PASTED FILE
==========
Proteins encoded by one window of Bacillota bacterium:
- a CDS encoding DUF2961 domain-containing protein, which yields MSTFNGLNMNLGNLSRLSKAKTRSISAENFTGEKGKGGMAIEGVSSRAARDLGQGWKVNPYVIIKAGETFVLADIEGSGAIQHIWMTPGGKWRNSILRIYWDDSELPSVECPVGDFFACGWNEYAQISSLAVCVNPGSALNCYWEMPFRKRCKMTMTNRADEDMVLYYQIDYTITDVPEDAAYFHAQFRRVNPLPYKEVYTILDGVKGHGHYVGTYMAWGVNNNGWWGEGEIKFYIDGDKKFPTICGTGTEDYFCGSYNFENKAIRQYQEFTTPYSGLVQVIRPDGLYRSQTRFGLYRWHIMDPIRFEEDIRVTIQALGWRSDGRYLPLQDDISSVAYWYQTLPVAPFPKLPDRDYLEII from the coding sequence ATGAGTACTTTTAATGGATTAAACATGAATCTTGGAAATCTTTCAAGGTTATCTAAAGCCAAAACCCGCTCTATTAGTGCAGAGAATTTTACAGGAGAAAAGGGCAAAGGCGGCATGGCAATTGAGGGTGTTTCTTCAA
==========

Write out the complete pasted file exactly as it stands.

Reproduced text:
Proteins encoded by one window of Bacillota bacterium:
- a CDS encoding DUF2961 domain-containing protein, which yields MSTFNGLNMNLGNLSRLSKAKTRSISAENFTGEKGKGGMAIEGVSSRAARDLGQGWKVNPYVIIKAGETFVLADIEGSGAIQHIWMTPGGKWRNSILRIYWDDSELPSVECPVGDFFACGWNEYAQISSLAVCVNPGSALNCYWEMPFRKRCKMTMTNRADEDMVLYYQIDYTITDVPEDAAYFHAQFRRVNPLPYKEVYTILDGVKGHGHYVGTYMAWGVNNNGWWGEGEIKFYIDGDKKFPTICGTGTEDYFCGSYNFENKAIRQYQEFTTPYSGLVQVIRPDGLYRSQTRFGLYRWHIMDPIRFEEDIRVTIQALGWRSDGRYLPLQDDISSVAYWYQTLPVAPFPKLPDRDYLEII from the coding sequence ATGAGTACTTTTAATGGATTAAACATGAATCTTGGAAATCTTTCAAGGTTATCTAAAGCCAAAACCCGCTCTATTAGTGCAGAGAATTTTACAGGAGAAAAGGGCAAAGGCGGCATGGCAATTGAGGGTGTTTCTTCAA